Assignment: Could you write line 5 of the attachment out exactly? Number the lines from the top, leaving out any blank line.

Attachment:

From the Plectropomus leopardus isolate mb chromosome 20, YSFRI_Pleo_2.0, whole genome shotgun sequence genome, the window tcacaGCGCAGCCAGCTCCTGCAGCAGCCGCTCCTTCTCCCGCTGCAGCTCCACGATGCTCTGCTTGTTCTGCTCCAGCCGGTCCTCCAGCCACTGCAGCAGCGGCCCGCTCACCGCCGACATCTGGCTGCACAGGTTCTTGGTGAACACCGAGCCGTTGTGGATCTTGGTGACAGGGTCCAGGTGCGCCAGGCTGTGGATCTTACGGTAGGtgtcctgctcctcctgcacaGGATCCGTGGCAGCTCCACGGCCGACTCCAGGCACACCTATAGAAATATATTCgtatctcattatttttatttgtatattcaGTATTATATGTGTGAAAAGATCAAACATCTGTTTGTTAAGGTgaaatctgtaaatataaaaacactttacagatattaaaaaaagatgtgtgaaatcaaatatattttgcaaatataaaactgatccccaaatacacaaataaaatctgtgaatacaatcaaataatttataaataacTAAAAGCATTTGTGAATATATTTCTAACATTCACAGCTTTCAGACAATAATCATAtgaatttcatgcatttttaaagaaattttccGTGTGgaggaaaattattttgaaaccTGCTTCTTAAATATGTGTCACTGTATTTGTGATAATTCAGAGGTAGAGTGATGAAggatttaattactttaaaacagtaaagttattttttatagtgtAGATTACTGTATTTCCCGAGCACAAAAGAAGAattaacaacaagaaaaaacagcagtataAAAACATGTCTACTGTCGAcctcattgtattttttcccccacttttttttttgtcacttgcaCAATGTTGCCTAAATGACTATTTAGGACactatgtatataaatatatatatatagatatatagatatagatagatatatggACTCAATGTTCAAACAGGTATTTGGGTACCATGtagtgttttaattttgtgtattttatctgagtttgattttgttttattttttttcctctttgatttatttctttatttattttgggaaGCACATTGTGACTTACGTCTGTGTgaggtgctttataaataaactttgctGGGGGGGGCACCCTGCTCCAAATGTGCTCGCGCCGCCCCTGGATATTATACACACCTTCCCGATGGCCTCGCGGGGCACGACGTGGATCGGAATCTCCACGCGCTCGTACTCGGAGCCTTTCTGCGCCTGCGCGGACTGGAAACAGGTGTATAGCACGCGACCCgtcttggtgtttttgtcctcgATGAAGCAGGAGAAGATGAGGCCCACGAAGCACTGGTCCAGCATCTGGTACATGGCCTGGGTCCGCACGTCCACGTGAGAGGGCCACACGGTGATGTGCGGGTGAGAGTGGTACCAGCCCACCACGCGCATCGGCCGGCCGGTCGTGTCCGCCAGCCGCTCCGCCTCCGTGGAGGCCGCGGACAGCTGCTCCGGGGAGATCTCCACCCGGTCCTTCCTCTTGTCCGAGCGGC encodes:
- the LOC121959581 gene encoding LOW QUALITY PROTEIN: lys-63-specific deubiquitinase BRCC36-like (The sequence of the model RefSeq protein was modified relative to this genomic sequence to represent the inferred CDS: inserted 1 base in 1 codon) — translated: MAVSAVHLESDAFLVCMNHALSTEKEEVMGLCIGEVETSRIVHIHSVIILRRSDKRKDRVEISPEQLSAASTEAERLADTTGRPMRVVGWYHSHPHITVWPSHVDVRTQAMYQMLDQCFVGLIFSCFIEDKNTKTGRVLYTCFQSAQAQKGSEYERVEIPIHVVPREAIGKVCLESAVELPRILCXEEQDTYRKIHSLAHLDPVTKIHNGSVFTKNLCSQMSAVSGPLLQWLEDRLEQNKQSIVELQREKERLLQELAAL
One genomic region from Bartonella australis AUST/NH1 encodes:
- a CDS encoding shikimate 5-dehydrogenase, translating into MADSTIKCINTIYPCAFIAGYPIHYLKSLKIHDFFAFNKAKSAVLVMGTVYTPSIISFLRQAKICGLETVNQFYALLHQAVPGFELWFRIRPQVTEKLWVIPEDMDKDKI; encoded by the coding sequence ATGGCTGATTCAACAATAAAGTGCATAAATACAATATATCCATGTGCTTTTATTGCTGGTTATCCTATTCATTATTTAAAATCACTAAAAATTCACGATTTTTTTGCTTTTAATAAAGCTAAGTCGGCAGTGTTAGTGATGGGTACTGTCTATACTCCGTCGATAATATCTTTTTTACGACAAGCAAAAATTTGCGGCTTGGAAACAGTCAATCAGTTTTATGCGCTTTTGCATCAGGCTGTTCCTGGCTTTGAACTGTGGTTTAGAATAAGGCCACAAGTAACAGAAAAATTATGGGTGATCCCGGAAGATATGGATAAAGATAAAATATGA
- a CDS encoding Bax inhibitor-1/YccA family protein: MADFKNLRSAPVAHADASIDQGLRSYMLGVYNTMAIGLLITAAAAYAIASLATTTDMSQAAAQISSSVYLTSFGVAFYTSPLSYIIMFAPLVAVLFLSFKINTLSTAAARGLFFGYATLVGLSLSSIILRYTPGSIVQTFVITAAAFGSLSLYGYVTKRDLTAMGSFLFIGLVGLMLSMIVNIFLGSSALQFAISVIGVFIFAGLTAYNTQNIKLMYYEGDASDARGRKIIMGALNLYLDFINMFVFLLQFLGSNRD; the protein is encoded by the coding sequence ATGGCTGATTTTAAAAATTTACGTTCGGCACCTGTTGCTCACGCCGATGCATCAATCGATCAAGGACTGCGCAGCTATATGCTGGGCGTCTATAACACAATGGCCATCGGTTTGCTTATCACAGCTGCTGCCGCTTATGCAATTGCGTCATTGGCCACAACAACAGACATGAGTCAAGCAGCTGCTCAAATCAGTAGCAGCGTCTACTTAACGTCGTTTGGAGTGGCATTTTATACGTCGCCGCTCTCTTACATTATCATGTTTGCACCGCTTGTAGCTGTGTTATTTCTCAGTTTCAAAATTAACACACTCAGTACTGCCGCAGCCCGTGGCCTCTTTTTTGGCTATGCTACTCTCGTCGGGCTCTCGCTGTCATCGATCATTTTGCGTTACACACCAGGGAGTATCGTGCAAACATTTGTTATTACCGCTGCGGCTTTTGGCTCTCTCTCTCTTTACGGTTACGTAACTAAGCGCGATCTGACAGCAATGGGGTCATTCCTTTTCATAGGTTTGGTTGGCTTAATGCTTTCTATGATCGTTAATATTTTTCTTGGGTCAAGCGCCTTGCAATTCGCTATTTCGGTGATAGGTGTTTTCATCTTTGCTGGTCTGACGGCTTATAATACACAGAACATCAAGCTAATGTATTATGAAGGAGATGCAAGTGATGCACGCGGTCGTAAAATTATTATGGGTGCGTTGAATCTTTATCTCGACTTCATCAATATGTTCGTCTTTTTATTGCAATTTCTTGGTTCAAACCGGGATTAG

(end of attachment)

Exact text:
- a CDS encoding Bax inhibitor-1/YccA family protein: MADFKNLRSAPVAHADASIDQGLRSYMLGVYNTMAIGLLITAAAAYAIASLATTTDMSQAAAQISSSVYLTSFGVAFYTSPLSYIIMFAPLVAVLFLSFKINTLSTAAARGLFFGYATLVGLSLSSIILRYTPGSIVQTFVITAAAFGSLSLYGYVTKRDLTAMGSFLFIGLVGLMLSMIVNIFLGSSALQFAISVIGVFIFAGLTAYNTQNIKLMYYEGDASDARGRKIIMGALNLYLDFINMFVFLLQFLGSNRD; the protein is encoded by the coding sequence ATGGCTGATTTTAAAAATTTACGTTCGGCACCTGTTGCTCACGCCGATGCATCAATCGATCAAGGACTGCGCAGCTATATGCTGGGCGTCTATAACACAATGGCCATCGGTTTGCTTATCACAGCTGCTGCCGCTTATGCAATTGCGTCATTGGCCACAACAACAGACATGAGTCAAGCAGCTGCTCAAATCAGTAGCAGCGTCTACTTAACGTCGTTTGGAGTGGCATTTTATACGTCGCCGCTCTCTTACATTATCATGTTTGCACCGCTTGTAGCTGTGTTATTTCTCAGTTTCAAAATTAACACACTCAGTACTGCCGCAGCCCGTGGCCTCTTTTTTGGCTATGCTACTCTCGTCGGGCTCTCGCTGTCATCGATCATTTTGCGTTACACACCAGGGAGTATCGTGCAAACATTTGTTATTACCGCTGCGGCTTTTGGCTCTCTCTCTCTTTACGGTTACGTAACTAAGCGCGATCTGACAGCAATGGGGTCATTCCTTTTCATAGGTTTGGTTGGCTTAATGCTTTCTATGATCGTTAATATTTTTCTTGGGTCAAGCGCCTTGCAATTCGCTATTTCGGTGATAGGTGTTTTCATCTTTGCTGGTCTGACGGCTTATAATACACAGAACATCAAGCTAATGTATTATGAAGGAGATGCAAGTGATGCACGCGGTCGTAAAATTATTATGGGTGCGTTGAATCTTTATCTCGACTTCATCAATATGTTCGTCTTTTTATTGCAATTTCTTGGTTCAAACCGGGATTAG